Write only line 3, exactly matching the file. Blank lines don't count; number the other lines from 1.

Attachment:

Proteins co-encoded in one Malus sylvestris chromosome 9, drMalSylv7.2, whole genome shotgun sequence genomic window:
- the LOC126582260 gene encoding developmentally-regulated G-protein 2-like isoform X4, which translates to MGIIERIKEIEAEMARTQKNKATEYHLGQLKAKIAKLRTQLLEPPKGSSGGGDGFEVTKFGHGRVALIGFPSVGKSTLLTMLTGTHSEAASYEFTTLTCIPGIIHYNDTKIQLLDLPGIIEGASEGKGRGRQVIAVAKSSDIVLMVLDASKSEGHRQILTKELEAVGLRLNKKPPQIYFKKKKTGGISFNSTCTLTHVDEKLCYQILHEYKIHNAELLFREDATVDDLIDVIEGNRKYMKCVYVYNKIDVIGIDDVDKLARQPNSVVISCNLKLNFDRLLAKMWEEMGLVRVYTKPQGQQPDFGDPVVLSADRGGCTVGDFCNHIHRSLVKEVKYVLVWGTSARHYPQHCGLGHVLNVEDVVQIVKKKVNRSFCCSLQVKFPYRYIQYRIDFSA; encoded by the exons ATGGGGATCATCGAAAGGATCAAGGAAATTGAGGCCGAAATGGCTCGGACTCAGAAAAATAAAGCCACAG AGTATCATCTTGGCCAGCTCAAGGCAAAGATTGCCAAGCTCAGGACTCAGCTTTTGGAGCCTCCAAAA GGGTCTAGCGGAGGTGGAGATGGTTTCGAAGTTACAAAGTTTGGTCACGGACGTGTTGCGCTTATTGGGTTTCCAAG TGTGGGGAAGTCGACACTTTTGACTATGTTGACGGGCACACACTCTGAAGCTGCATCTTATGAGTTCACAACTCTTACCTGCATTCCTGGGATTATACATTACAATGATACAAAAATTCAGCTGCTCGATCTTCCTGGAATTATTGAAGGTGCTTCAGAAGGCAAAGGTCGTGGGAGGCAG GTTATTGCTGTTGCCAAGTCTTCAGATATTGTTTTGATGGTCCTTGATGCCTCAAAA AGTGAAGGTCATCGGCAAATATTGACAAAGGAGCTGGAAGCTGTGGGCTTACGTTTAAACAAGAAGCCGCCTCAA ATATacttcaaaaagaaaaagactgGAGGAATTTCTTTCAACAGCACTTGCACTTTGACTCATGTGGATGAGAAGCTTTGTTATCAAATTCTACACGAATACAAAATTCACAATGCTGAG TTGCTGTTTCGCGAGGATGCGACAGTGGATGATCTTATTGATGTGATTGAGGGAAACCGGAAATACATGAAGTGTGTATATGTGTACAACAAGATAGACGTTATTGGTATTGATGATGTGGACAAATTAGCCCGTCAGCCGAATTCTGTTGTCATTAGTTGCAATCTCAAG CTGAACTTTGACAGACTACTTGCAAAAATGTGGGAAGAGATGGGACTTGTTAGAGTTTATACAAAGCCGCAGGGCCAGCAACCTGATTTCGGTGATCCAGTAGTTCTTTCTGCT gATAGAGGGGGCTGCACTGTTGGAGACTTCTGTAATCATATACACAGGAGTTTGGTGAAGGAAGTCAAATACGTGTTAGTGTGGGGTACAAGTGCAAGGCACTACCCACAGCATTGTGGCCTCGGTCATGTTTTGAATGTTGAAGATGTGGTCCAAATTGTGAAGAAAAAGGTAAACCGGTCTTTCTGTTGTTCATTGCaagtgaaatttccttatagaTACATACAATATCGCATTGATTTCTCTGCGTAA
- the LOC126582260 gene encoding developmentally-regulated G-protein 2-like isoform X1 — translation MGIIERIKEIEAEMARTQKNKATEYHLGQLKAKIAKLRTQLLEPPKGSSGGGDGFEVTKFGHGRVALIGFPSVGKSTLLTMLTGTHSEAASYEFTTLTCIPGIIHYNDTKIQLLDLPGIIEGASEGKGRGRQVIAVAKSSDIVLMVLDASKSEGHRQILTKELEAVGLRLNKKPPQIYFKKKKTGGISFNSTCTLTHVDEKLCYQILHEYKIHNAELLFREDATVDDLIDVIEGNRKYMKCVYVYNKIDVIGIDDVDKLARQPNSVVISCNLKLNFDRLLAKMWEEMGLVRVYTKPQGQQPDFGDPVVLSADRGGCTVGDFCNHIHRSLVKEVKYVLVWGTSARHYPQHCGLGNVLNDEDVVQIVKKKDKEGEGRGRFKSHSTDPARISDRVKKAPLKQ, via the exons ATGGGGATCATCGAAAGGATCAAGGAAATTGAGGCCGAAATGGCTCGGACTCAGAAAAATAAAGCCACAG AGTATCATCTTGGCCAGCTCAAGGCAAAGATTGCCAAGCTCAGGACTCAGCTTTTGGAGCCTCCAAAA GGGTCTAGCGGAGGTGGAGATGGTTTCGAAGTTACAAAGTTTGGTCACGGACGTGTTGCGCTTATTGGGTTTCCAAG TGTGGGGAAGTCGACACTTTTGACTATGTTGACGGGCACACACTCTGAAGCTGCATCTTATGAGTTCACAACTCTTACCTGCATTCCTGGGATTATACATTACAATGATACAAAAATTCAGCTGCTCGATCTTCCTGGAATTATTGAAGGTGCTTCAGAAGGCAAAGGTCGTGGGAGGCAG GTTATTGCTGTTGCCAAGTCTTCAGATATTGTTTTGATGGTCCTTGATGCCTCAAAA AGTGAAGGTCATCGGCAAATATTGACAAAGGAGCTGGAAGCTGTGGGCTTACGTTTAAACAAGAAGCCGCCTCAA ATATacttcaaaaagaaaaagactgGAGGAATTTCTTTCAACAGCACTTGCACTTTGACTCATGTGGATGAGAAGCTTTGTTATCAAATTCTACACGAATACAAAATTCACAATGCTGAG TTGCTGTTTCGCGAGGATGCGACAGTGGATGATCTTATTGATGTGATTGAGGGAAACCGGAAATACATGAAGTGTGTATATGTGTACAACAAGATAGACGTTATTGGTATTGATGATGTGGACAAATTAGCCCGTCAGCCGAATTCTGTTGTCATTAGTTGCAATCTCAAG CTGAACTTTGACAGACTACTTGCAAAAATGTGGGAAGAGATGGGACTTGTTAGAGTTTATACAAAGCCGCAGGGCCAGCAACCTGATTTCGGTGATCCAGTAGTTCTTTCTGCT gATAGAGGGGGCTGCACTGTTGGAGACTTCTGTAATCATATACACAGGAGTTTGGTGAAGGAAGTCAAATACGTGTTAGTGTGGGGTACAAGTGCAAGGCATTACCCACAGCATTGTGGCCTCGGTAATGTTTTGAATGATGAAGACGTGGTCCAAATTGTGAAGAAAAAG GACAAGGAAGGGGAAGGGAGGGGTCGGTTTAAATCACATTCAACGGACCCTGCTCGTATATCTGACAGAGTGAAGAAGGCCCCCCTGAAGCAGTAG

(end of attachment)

- the LOC126582260 gene encoding developmentally-regulated G-protein 2-like isoform X1 — translation MGIIERIKEIEAEMARTQKNKATEYHLGQLKAKIAKLRTQLLEPPKGSSGGGDGFEVTKFGHGRVALIGFPSVGKSTLLTMLTGTHSEAASYEFTTLTCIPGIIHYNDTKIQLLDLPGIIEGASEGKGRGRQVIAVAKSSDIVLMVLDASKSEGHRQILTKELEAVGLRLNKKPPQIYFKKKKTGGISFNSTCTLTHVDEKLCYQILHEYKIHNAELLFREDATVDDLIDVIEGNRKYMKCVYVYNKIDVIGIDDVDKLARQPNSVVISCNLKLNFDRLLAKMWEEMGLVRVYTKPQGQQPDFGDPVVLSADRGGCTVGDFCNHIHRSLVKEVKYVLVWGTSARHYPQHCGLGNVLNDEDVVQIVKKKDKEGEGRGRFKSHSTDPARISDRVKKAPLKQ, via the exons ATGGGGATCATCGAAAGGATCAAGGAAATTGAGGCCGAAATGGCTCGGACTCAGAAAAATAAAGCCACAG AGTATCATCTTGGCCAGCTCAAGGCAAAGATTGCCAAGCTCAGGACTCAGCTTTTGGAGCCTCCAAAA GGGTCTAGCGGAGGTGGAGATGGTTTCGAAGTTACAAAGTTTGGTCACGGACGTGTTGCGCTTATTGGGTTTCCAAG TGTGGGGAAGTCGACACTTTTGACTATGTTGACGGGCACACACTCTGAAGCTGCATCTTATGAGTTCACAACTCTTACCTGCATTCCTGGGATTATACATTACAATGATACAAAAATTCAGCTGCTCGATCTTCCTGGAATTATTGAAGGTGCTTCAGAAGGCAAAGGTCGTGGGAGGCAG GTTATTGCTGTTGCCAAGTCTTCAGATATTGTTTTGATGGTCCTTGATGCCTCAAAA AGTGAAGGTCATCGGCAAATATTGACAAAGGAGCTGGAAGCTGTGGGCTTACGTTTAAACAAGAAGCCGCCTCAA ATATacttcaaaaagaaaaagactgGAGGAATTTCTTTCAACAGCACTTGCACTTTGACTCATGTGGATGAGAAGCTTTGTTATCAAATTCTACACGAATACAAAATTCACAATGCTGAG TTGCTGTTTCGCGAGGATGCGACAGTGGATGATCTTATTGATGTGATTGAGGGAAACCGGAAATACATGAAGTGTGTATATGTGTACAACAAGATAGACGTTATTGGTATTGATGATGTGGACAAATTAGCCCGTCAGCCGAATTCTGTTGTCATTAGTTGCAATCTCAAG CTGAACTTTGACAGACTACTTGCAAAAATGTGGGAAGAGATGGGACTTGTTAGAGTTTATACAAAGCCGCAGGGCCAGCAACCTGATTTCGGTGATCCAGTAGTTCTTTCTGCT gATAGAGGGGGCTGCACTGTTGGAGACTTCTGTAATCATATACACAGGAGTTTGGTGAAGGAAGTCAAATACGTGTTAGTGTGGGGTACAAGTGCAAGGCATTACCCACAGCATTGTGGCCTCGGTAATGTTTTGAATGATGAAGACGTGGTCCAAATTGTGAAGAAAAAG GACAAGGAAGGGGAAGGGAGGGGTCGGTTTAAATCACATTCAACGGACCCTGCTCGTATATCTGACAGAGTGAAGAAGGCCCCCCTGAAGCAGTAG